Faustina Agolley on coming out and finding her tribe

Faustina Agolley on coming out and finding her tribe

Screen Shot 2015-06-08 at 12.42.53 PMAfterellen.com interviewed Australian DJ Faustina Agolley about her coming out story.

American audiences may not be familiar with her (yet), but  Australians know Faustina “Fuzzy” Agolley as the host of Video Hits (think: TRL Down Under) and the Australian version of The Voice. In addition to her gig interviewing musicians and other celebrities, Faustina is a journalist, DJ, and prolific writer.

Last April, she came out on her personal blog, writing:

“As a child I always knew I was gay, but somewhere the feeling got lost. A long and, not always scenic, route ensued to bring me back to who I truly am.”

Her post was vulnerable, funny, and quite touching, and we spoke with her shortly after to find out more about this new addition to our club.

AfterEllen: First off, congrats on coming out! What inspired you to come out at this point in your life?

Faustina Agolley: Thank you! The tipping point was meeting a group of women last summer. We instantly clicked as friends and then I soon found out they were/are also gay. It was like hitting the friend jackpot. I saw myself in them in a lot of ways so I naturally felt safe to open up to them. Following the realisation, I just sat with it. I had more conversations with them about it and as I approached my 31st birthday in April this year I gained more confidence in my identity. The timing felt right. And the symbolism around a rainbow cake for my birthday felt apt. A week after my birthday I emailed those friends and said, “I’ve never felt so me. Life makes sense now.” I’m beyond happy.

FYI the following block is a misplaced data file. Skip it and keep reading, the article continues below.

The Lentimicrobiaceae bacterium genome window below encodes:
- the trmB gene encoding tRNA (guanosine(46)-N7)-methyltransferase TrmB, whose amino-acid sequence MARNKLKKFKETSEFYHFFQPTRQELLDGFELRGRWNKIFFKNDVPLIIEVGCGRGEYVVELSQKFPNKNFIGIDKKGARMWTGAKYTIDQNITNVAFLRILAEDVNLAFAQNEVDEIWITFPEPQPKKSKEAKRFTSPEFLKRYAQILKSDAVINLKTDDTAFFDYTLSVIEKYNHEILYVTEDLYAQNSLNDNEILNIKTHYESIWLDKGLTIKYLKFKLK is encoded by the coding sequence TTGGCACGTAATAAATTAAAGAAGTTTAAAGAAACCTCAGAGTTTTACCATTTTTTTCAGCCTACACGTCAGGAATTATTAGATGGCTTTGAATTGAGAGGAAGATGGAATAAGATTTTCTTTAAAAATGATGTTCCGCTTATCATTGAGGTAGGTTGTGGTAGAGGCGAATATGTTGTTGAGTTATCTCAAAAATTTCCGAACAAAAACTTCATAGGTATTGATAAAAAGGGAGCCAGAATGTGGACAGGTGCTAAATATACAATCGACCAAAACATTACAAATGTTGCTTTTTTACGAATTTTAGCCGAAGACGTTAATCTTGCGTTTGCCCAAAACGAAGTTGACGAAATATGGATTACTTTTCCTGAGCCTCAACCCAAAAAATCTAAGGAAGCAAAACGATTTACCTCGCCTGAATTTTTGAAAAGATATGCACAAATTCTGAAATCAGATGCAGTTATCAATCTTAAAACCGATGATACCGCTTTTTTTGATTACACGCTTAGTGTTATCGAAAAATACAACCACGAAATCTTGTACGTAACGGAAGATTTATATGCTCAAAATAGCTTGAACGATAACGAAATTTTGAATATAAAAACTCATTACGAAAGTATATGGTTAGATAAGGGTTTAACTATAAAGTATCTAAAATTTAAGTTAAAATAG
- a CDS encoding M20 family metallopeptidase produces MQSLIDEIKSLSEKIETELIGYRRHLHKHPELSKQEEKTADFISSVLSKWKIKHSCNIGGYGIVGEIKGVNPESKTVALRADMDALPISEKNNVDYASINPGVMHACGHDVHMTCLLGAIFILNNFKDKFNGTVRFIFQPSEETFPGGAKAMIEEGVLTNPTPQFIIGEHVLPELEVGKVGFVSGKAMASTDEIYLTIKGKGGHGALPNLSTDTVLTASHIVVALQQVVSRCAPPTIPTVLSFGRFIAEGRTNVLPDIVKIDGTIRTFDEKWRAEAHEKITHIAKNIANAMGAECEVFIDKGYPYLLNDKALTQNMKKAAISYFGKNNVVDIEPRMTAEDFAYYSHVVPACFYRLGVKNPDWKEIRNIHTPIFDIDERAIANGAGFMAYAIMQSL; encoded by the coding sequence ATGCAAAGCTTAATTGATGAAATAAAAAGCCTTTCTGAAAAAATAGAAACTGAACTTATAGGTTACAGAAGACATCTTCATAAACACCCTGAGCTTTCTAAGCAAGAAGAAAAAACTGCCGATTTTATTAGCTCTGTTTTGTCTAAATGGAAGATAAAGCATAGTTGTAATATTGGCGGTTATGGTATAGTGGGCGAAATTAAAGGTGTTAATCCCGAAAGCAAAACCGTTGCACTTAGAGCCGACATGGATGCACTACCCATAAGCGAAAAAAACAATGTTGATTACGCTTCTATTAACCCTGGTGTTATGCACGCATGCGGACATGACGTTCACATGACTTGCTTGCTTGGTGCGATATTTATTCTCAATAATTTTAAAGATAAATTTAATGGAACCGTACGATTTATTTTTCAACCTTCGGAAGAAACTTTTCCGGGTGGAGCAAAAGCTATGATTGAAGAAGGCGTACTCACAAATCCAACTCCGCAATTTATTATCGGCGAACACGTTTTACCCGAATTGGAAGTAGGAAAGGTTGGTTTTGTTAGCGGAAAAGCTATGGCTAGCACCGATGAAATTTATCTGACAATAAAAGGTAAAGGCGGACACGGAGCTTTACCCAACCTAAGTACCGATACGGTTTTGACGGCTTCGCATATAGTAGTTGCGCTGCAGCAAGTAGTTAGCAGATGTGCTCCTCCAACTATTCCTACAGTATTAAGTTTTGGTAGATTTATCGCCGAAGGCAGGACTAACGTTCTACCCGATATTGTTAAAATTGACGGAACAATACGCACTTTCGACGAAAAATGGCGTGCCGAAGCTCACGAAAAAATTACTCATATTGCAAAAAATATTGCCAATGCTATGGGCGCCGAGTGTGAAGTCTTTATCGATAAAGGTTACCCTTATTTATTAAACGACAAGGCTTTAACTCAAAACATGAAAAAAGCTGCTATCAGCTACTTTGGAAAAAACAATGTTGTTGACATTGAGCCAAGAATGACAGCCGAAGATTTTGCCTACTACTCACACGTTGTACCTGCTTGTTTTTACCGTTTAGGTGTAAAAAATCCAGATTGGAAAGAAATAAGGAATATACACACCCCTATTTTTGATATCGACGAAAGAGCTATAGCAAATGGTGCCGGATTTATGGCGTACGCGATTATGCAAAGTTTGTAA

AE: You’ve had a lovely outpouring of support on social media. Have the people in your real life responded in a similar manner?

FA: Indeed, it was rather overwhelming in the best possible way and I’m grateful for it. People in real life have responded the same. I’m fortunate that the people closest to me and those that have known me my entire life have responded in a similar manner. I felt they were most deserving of me to explain the arc of it all so that there’s another level of understanding how I arrived to realising who I truly am. Though it was nice that a lot of family and friends were just happy for me and said they didn’t need to know any more details and just carry on with living a great life.

AE: In your blog post about coming out, you discuss the importance of “finding your tribe”—a family of women you can connect to. What advice do you have for young LGBTQ people looking to do the same?

FA: I think finding people and a place where you feel safe is paramount. Trust your instincts for where you feel you can be open and in the company of people where you will be listened to, supported and respected.

You may figure out that initially, especially when you may be vulnerable, that those kinds of opportunities and types of people are rare or hard to find. But it’s worth the patience and if anyone reading this is in this position and actively seeking it – it’s worth seeking. Having a “tribe” was important for me but I know it’s different for everybody.

AE:  In addition to hosting, you’re also a DJ. If you were stuck on a desert island, what five albums would you want with you?

FA: I love DJing. I play any genre. Being stuck on a desert island the mood has to be up so my totally awesome album choices: Spice Girls – Spiceworld, Flume – Flume, Janet Jackson – Rhythm Nation, Drake – Nothing Was the Same and Mariah Carey – The Essential,  because it’s a double album of 29 hits.

AE: I love me some Mariah.

FA: With that in mind, I’m going to listen to Mariah right now.

This interview has been reposted from Afterellen.com.